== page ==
While some of the most famous entrepreneurs - Bill Gates, Steve Jobs and Mark Zuckerberg, to name a few - were fresh-faced, high-school or college dropouts when they launched their companies, a new study from the Marion Kauffman Foundation shows most founders don’t fit this makeup.
More than 95% of entrepreneurs surveyed in the study had earned bachelor’s degrees, and 47% had more advanced degrees. Besides being well-educated, the median age of company founders in this sample when they started their companies was 40 years old, while the majority were married (69.9%) with at least one child (59.7%) as start-up founders.
The study, which surveyed 549 founders of “successful businesses in high-growth industries,” warns that the research from such a relatively small sample size cannot be generalized to the entire population. However, the Kauffman Foundation, whose mission is to promote entrepreneurship, said the findings may ”provide some clues about what conditions might be helpful in supporting entrepreneurs and helping them become successful.”
The study found that 71.5% of respondents came from middle-class backgrounds, while 21.8% said they came from upper-lower-class families. Less than 1% have extremely rich or extremely poor backgrounds.
As for the primary motivation for starting their companies, the entrepreneurs in the survey indicated overwhelmingly (74.8%) that they desired to build wealth. Nearly as important to these entrepreneurs with regards to starting up a business was “capitalizing on a business idea,” as 68.1% of respondents selected this factor. Other popular motivators include the appeal of a startup culture; a desire to own a company; and a lack of interest in working for someone else.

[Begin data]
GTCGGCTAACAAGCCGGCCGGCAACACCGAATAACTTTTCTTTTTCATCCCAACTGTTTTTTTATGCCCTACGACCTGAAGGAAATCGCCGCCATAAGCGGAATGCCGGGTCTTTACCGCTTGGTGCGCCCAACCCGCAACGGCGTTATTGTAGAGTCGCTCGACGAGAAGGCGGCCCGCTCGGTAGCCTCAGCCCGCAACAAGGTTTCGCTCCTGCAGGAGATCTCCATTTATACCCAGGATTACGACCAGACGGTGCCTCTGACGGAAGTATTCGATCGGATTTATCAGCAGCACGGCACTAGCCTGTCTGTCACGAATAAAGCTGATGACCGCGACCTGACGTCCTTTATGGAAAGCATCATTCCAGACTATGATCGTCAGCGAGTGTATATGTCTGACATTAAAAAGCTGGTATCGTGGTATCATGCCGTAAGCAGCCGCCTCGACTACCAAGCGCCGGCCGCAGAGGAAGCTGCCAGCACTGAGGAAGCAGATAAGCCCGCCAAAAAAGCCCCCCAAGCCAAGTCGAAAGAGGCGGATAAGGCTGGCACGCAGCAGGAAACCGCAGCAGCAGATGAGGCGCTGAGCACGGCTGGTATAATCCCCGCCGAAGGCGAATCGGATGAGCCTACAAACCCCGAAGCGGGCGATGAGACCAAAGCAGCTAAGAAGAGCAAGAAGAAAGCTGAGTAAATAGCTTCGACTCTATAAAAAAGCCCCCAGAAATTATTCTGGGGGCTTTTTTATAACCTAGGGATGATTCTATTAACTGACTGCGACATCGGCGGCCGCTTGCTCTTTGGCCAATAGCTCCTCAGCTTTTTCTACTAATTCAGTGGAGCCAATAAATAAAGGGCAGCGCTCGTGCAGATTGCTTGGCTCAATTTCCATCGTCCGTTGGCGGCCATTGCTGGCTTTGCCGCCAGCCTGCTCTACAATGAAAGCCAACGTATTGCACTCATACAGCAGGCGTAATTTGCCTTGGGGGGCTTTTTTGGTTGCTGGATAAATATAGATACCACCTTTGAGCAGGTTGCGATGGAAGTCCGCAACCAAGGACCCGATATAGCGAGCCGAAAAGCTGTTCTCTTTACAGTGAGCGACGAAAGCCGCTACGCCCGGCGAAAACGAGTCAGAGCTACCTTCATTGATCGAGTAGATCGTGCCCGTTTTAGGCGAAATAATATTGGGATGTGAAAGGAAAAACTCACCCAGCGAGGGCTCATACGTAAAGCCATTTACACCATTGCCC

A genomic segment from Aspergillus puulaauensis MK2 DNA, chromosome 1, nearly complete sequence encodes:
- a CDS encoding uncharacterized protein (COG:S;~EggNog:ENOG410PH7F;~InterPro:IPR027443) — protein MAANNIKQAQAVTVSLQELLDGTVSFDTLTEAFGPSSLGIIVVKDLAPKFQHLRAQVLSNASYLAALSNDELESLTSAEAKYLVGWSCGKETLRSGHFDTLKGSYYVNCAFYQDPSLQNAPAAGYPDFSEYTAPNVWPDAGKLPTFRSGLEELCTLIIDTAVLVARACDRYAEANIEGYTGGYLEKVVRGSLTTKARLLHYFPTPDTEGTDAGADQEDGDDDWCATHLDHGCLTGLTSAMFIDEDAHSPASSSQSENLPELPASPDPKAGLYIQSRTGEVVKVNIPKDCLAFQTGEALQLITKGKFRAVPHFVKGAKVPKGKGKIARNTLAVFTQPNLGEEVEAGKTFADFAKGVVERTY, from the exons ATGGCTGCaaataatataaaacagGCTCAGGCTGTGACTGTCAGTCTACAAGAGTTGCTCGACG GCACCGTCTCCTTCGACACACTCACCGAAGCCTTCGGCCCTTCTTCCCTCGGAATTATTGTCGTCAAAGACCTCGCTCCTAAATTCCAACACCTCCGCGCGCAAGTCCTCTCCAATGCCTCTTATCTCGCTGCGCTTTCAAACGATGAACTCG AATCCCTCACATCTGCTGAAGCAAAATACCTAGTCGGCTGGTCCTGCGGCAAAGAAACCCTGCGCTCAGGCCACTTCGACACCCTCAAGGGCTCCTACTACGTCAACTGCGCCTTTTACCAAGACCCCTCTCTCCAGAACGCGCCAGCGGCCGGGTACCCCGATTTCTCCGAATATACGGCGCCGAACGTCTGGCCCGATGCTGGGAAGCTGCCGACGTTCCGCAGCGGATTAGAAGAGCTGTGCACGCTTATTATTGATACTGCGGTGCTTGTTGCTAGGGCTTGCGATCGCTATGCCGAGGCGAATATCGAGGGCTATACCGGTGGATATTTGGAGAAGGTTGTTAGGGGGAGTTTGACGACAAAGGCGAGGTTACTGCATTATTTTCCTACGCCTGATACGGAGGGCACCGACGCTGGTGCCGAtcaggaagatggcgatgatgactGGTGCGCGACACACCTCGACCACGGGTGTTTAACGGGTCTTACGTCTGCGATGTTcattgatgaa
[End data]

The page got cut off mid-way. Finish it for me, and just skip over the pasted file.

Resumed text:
It would perhaps be more interesting if this survey, or one that canvassed a larger selection of entrepreneurs, correlated entrepreneur background with success or failure.
To view and download the study, click here.

5 Employee Motivation Myths Debunked

Motivating self, employee and group is a critical success factor. I would add motivating family, partners, suppliers and customers as complementing critical success factor. The following is a short article to kickstart that topic....
5 Employee Motivation Myths Debunked

Search Engine

These are alternatives search engines which can be useful for specific purpose:

Looking for a person on the Internet (remember to select "World")

Statistical and mathematical search engine

List of Search Engines categorised by content type, model etc

Work-in-progress in Google's Research & Development Lab

Improve your search experience in using Google
Think big..... don't just think rich; be significant to the society!
Nitin Nohria and Amanda Pepper of Harvard Business School's Leadership Initiative collaborated with XPLANE to create this video in order to generate a discussion of the value and importance of leadership to address some of societys most pressing problems.

"It is my desire to inspire people of all ages and social demographics to think about leadership on a broad level, contemplate what it means to them and what individual impact they can have when it comes to leading," says Nohria.

- http://www.hbs.edu/leadership

- http://www.xplane.com


Top 40 Richest Malaysians....

If Malaysia's top 40 richest person contribute 10% of their wealth to an AllMalaysian education endowment fund, there will be enough money to fund every Malaysian university students at very cheap rate..... they pay back after finish study! If get 4 flat, then pay back half only..... good incentive.